Typical of Art's products, no painting is required, which I know is a big plus for some rocketeers out there...although that means that you have to make a color selection at the time of placing your order. Art does suggest that you clear coat the entire model to help protect it from the elements. Before clear coating (or painting) though, white glue needs to be smeared along the exposed edges of the foamboard, as the chemicals in the paint will dissolve the foam! And even if you choose not to paint the Hourglass, it's still a good idea to seal the foam. I've built several of Art's products and have not clear coated any of them but I still took the time to seal the foam edges. If I had one complaint (and it's very minor, really!) about the Long Hourglass, it's that not all of the surfaces are colored to match. (Although in retrospect, I certainly could have used the leftover cardstock to accomplish this--without having to resort to paint it!)
Construction Rating: 4 out of 5
The Long Hourglass is designed for 3.75" 24mm motors like the Estes E9 and Ellis Mountain E10-6. No spacer is included for shorter (2.75") motors, but to ensure the rocket's stability, I think Art (and I) would suggest that you build/fly/use the (standard) 24mm Hourglass rocket if you want to use those shorter motors.
I have learned from building and flying many spools, that spools (and all high drag rockets) perform best when combined with low thrust, long burn motors. With their light mass (less than 1oz for the Long Hourglass), they don't need much to get off the launch pad but they need a steady source of thrust to keep them up in the air. The end of the thrust phase and apogee occur pretty much simultaneously. Unlike the graceful, direct downward glide of Art's saucers and Qubits though, spools almost always go into a rapid end-over-end spinning tumble.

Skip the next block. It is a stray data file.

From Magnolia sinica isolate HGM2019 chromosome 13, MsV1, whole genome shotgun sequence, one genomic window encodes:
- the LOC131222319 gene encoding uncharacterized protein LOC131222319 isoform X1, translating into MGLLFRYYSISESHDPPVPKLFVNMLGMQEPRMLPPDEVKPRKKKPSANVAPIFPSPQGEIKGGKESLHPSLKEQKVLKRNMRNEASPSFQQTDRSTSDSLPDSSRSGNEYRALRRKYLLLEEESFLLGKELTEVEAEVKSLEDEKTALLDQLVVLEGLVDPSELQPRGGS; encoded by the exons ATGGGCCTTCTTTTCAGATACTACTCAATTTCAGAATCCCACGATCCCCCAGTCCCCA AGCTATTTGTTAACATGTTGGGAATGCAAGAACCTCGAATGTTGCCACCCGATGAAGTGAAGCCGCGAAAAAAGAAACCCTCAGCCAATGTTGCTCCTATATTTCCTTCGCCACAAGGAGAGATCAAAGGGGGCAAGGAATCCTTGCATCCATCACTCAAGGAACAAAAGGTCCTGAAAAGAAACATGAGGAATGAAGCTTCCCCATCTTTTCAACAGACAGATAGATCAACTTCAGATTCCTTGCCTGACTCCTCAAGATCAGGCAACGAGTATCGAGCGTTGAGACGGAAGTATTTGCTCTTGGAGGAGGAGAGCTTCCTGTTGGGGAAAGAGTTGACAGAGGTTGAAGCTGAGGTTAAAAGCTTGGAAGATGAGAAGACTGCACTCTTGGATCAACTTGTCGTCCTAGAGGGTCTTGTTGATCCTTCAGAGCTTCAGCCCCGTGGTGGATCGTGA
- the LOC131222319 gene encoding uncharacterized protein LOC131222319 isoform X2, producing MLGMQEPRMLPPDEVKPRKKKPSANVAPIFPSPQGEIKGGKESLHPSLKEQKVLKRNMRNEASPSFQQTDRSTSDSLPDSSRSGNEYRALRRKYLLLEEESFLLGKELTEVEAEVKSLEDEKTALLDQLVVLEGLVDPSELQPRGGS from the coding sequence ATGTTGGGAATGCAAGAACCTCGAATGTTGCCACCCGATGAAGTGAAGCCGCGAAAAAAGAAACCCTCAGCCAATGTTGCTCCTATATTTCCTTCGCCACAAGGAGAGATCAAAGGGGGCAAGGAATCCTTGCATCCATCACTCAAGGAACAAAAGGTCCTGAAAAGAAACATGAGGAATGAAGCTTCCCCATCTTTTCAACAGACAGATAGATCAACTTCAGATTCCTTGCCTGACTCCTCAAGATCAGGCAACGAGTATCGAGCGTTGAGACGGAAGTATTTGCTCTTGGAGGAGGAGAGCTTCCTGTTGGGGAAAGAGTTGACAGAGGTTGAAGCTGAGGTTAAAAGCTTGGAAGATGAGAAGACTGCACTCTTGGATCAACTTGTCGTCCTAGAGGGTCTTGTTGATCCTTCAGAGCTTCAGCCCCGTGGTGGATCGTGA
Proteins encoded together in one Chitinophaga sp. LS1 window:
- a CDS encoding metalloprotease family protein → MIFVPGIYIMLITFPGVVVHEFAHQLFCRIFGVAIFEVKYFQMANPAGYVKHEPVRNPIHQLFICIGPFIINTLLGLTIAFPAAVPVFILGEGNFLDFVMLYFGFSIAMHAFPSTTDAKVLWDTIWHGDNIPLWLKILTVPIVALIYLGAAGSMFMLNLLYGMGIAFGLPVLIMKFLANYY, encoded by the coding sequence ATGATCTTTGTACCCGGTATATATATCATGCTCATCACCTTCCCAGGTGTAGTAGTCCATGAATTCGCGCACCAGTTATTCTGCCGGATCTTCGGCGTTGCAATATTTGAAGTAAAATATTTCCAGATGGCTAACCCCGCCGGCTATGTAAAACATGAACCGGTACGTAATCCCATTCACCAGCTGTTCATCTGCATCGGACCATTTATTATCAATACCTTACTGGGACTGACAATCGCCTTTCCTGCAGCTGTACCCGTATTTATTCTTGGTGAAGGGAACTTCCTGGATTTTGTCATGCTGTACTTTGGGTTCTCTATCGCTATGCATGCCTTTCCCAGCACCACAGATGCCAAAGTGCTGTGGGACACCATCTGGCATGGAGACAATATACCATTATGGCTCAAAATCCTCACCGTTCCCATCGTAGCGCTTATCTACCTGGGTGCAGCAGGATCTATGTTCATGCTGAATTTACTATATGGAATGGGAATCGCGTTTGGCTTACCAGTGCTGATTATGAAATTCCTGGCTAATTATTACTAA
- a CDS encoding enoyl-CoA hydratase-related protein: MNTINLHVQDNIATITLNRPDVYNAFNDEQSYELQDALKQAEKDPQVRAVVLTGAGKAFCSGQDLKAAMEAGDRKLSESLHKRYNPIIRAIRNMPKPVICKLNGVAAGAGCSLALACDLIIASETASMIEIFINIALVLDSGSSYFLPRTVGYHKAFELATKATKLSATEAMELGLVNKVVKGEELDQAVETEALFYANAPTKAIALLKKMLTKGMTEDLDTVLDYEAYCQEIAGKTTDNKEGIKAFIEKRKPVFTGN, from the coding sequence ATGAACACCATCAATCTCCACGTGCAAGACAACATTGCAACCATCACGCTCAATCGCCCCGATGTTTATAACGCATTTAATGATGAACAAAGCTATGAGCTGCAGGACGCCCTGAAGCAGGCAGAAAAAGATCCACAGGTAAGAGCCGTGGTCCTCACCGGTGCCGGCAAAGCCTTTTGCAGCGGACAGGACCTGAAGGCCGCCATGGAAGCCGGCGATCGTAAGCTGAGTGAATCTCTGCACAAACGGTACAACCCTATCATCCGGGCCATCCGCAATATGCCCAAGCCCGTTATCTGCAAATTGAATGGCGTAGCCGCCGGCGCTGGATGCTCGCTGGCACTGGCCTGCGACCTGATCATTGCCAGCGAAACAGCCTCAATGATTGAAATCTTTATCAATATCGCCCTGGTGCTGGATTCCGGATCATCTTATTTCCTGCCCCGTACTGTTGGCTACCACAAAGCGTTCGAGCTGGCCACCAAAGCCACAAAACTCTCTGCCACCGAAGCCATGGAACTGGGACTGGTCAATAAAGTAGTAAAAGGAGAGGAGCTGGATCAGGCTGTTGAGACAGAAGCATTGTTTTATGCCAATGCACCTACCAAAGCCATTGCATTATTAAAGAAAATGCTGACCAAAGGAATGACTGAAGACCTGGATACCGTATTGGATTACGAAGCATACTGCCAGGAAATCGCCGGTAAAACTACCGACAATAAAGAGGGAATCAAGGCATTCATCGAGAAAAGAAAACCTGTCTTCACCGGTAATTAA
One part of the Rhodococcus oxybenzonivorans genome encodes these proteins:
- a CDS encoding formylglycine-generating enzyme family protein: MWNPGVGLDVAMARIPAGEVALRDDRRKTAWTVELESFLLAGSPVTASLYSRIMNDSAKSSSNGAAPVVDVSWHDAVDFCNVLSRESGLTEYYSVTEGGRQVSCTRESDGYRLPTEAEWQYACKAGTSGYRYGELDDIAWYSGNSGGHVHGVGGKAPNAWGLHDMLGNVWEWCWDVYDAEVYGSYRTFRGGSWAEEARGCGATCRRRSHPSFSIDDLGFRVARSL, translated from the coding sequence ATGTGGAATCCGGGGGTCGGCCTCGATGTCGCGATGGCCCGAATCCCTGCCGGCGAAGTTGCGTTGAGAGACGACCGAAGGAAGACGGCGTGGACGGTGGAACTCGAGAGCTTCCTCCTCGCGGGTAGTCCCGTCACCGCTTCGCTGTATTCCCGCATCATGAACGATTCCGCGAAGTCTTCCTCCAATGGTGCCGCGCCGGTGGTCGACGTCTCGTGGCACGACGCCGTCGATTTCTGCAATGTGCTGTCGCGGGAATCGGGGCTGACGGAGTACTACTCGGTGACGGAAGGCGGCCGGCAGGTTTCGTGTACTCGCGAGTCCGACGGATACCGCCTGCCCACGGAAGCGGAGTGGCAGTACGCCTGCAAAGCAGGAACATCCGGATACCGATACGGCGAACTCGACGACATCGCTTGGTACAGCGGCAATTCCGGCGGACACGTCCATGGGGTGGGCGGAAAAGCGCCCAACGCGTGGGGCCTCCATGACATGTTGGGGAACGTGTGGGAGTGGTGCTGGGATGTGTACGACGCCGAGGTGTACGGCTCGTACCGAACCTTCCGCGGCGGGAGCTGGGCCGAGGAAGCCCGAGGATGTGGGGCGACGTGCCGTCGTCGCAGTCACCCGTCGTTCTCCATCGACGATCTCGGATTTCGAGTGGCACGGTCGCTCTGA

Although it isn't on the recommended motor list, I decided to be a brave soul and fly my Long Hourglass for the first time on an AeroTech SU F21-4W with the ejection charge removed. With the Copperhead ignitor readied with some masking tape, the Long Hourglass was set on one of the mid power pads. It pleasantly ignited on the first try and zipped off the pad to well over 300 feet.
Not only is there no recovery system to prep, but there's nothing that can fail either! Even on windy days, you can expect to have short walks to recover the Long Hourglass.
At the very end of the thrust phase, the rocket went into a rapid spin, which really surprised almost everyone watching. There was no danger of it coming back with any problems though as it then tumbled slowly back to the ground end over end and landed impressively close to the pad. Unfortunately, we launch off of an asphalt surface so one of the discs and shrouds bent slightly from the impact. The damage was minimal enough so that it can safely fly again...and on another F21 at that!
Flight Rating: 5 out of 5
With the bright neon colors and paper shrouds, there's no doubt that this is a true Art Applewhite design. Unlike some of the spool rockets I have previously scratchbuilt, the Art Applewhite Long Hourglass is designed to last.
Overall Rating: 5 out of 5
For a bit more on the 24mm Long version of the Hour Glass, check out Dick Stafford's review here